Henning Larsen Architects: Building ambitions for society

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“Architecture is the opposite of the coca-cola-principle”. Meet creative director of Henning Larsen Architects, Louis Becker, for a talk about building globally with a scandinavian outset.

Louis Becker says that architecture is first and foremost about seeing things grow. With architecture your dreams become physical, Becker explains: “We are building our ambitions for society.” If architecture was separate from life and society, it would be an uninteresting form and space. To Henning Larsen Architects a building is always a manifestation of a concrete place and surrounding. The inside of a building, Becker states, must have a relation to the outside – there has to be a dialogue between the life and hope inside, and the city as a whole.

Architecture is also a merger of cultures and ideas – Scandinavian ideas of transparency, democracy and equal access affect the way Henning Larsen Architects approach architecture, but at the same time it is very important to think of what is necessary in the nature, culture and climate that you are working with: “When two different ways of seeing the world meet, that’s when something interesting happens.”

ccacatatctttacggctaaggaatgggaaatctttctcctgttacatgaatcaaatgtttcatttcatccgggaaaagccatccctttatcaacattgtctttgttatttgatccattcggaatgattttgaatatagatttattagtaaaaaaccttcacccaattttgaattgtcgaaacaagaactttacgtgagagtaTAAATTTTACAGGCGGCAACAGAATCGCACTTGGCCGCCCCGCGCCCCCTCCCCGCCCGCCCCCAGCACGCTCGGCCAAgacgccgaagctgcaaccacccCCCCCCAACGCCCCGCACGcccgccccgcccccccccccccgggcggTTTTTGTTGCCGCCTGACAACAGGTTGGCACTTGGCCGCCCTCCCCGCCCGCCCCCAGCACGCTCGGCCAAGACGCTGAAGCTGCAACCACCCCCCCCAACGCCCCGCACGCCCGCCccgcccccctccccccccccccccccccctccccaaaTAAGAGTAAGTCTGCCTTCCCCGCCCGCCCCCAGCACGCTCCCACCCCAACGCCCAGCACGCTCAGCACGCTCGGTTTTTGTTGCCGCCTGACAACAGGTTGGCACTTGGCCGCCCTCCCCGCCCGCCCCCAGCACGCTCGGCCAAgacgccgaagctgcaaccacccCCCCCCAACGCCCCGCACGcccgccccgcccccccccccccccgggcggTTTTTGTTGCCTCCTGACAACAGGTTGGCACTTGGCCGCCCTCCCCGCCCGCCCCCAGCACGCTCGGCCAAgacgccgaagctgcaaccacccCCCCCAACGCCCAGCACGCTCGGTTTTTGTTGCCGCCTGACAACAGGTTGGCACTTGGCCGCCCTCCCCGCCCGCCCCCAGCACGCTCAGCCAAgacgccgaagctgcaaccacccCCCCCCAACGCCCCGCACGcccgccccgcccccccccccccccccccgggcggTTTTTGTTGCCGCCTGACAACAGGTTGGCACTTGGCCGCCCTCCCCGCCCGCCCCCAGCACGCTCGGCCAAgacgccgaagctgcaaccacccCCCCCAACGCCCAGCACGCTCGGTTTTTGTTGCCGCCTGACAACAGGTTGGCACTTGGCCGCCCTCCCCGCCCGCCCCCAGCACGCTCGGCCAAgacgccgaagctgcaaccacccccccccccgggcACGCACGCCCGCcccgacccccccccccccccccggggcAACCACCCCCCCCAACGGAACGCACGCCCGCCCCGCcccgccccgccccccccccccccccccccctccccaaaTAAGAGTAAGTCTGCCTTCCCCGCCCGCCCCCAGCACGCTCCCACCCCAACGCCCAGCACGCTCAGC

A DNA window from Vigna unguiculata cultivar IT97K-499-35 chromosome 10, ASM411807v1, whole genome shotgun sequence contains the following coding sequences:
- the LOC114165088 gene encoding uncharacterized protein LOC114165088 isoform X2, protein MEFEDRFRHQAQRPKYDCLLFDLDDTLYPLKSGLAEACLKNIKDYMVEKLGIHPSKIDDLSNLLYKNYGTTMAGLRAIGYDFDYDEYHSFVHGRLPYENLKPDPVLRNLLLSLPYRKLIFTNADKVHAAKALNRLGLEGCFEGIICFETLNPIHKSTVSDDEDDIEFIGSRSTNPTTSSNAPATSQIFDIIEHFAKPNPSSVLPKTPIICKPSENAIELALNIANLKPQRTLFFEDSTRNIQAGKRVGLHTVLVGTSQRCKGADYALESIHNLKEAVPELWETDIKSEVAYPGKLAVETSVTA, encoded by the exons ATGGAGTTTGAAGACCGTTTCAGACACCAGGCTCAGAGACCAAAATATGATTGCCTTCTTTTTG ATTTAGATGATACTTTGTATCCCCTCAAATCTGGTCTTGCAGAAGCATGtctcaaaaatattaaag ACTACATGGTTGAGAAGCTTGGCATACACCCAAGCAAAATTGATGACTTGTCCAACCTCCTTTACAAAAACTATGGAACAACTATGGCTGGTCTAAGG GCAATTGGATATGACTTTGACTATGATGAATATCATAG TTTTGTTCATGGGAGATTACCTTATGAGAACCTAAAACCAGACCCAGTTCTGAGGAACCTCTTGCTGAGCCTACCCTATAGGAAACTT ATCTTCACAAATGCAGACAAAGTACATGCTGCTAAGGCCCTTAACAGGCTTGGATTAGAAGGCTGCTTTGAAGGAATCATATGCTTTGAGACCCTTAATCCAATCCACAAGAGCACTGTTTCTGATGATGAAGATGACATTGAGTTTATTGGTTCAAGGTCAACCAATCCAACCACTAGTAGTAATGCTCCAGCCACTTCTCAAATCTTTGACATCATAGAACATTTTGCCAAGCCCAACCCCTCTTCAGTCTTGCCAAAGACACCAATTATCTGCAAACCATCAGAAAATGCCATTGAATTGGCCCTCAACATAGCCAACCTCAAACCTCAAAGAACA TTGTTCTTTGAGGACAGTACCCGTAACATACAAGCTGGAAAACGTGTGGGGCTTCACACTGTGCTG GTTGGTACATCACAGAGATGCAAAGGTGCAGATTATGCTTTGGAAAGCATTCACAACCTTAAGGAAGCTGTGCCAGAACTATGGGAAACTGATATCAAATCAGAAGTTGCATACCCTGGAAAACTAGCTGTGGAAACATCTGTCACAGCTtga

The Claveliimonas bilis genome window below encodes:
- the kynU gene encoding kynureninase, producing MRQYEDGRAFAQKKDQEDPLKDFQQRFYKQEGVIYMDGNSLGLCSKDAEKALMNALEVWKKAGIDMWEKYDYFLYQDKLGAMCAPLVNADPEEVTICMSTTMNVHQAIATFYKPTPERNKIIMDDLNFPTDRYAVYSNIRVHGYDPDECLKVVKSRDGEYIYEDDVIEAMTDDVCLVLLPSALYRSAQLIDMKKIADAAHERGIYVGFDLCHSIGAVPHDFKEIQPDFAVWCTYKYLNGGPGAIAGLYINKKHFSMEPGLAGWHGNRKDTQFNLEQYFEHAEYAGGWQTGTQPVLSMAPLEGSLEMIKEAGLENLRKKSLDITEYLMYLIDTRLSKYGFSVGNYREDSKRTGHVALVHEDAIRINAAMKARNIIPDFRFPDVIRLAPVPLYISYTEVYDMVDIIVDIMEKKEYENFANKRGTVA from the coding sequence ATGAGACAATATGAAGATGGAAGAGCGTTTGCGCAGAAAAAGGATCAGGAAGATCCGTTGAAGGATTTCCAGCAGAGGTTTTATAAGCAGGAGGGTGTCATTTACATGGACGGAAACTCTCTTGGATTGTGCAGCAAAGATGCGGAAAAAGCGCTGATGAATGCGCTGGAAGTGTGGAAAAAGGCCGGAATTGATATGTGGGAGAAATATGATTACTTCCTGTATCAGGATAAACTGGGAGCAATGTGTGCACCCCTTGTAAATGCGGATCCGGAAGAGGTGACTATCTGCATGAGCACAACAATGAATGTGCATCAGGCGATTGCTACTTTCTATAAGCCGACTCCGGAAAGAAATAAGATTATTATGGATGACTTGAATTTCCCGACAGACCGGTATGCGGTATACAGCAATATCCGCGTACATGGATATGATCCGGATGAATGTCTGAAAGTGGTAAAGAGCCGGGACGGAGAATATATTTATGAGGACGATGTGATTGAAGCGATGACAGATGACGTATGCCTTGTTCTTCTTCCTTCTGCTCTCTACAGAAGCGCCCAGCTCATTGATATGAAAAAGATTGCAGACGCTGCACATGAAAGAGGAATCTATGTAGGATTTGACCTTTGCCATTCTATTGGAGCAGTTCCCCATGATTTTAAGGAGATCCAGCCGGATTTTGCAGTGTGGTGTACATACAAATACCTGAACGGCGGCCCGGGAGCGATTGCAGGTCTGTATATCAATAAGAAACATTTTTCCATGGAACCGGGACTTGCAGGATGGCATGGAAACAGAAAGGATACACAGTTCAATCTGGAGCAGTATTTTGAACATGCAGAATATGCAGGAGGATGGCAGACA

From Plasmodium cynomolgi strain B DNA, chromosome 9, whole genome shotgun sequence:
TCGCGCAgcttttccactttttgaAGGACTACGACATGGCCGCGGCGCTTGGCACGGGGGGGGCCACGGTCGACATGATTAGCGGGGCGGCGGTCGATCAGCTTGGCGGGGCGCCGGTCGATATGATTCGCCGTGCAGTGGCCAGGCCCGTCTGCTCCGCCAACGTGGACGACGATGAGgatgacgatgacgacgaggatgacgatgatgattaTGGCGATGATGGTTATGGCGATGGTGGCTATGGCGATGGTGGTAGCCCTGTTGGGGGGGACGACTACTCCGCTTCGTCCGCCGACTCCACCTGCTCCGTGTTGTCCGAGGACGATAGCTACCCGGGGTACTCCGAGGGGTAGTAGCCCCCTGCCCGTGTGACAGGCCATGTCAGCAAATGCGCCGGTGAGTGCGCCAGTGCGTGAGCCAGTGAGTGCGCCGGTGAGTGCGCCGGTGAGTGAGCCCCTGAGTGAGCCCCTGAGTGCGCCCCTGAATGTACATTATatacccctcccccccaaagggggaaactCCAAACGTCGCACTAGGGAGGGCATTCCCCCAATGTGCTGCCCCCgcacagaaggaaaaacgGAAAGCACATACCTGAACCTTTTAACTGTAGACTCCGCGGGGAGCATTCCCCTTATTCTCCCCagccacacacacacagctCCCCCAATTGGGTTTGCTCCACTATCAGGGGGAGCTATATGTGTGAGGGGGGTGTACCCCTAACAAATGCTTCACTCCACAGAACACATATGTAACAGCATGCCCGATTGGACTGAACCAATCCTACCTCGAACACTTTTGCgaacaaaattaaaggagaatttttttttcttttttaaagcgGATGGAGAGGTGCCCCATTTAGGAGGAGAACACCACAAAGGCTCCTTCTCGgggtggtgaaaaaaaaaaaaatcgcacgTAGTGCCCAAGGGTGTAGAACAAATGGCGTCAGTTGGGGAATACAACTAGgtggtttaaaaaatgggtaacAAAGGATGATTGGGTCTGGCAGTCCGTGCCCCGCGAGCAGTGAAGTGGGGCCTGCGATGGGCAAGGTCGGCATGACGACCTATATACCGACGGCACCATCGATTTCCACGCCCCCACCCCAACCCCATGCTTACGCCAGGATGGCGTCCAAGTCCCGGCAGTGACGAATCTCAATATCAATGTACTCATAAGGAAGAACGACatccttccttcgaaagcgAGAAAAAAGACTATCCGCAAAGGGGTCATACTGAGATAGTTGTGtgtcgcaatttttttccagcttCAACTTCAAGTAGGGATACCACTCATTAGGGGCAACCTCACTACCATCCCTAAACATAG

Becker explains these ideas in relation to two very different projects, one in Saudia Arabia and one in Iceland which was made in collaboration with artist Olafur Eliasson: The Harpa Concert Hall in Reyjavik received the prestigious EU Mies van der Rohe-award in 2013.

Louis Becker (b. 1962) is a Danish architect and Principal Partner at Henning Larsen Architects. In 2008 Becker was appointed Adjunct Professor at the Department of Architecture and Design at Aalborg University. In 2011 he received the Eckersberg Medal by the Academic Council, The Royal Danish Academy of Fine Arts as a recognition of his achievements of putting Danish architecture on the world map.

Louis Becker was interviewed by Marc-Christoph Wagner
Filmed by Jakob Solbakken
Edited by Martin Kogi
Produced by Marc-Christoph Wagner
Copyright: Louisiana Channel, Louisiana Museum of Modern Art, 2014
Supported by Nordea-fonden